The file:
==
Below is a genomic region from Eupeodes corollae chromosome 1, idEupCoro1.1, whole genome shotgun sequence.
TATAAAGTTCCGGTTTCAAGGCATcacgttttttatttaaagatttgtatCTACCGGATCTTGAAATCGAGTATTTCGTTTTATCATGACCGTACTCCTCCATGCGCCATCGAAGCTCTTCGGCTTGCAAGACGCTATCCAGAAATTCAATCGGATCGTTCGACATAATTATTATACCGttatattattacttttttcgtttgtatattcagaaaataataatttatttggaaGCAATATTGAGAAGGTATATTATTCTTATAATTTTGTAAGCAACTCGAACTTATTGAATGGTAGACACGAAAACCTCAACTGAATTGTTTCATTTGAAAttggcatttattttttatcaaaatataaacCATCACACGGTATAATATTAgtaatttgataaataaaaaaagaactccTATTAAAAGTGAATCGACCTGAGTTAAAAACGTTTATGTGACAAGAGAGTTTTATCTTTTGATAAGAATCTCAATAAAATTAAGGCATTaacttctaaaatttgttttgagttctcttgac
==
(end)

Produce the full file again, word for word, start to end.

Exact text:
Below is a genomic region from Eupeodes corollae chromosome 1, idEupCoro1.1, whole genome shotgun sequence.
TATAAAGTTCCGGTTTCAAGGCATcacgttttttatttaaagatttgtatCTACCGGATCTTGAAATCGAGTATTTCGTTTTATCATGACCGTACTCCTCCATGCGCCATCGAAGCTCTTCGGCTTGCAAGACGCTATCCAGAAATTCAATCGGATCGTTCGACATAATTATTATACCGttatattattacttttttcgtttgtatattcagaaaataataatttatttggaaGCAATATTGAGAAGGTATATTATTCTTATAATTTTGTAAGCAACTCGAACTTATTGAATGGTAGACACGAAAACCTCAACTGAATTGTTTCATTTGAAAttggcatttattttttatcaaaatataaacCATCACACGGTATAATATTAgtaatttgataaataaaaaaagaactccTATTAAAAGTGAATCGACCTGAGTTAAAAACGTTTATGTGACAAGAGAGTTTTATCTTTTGATAAGAATCTCAATAAAATTAAGGCATTaacttctaaaatttgttttgagttctcttgac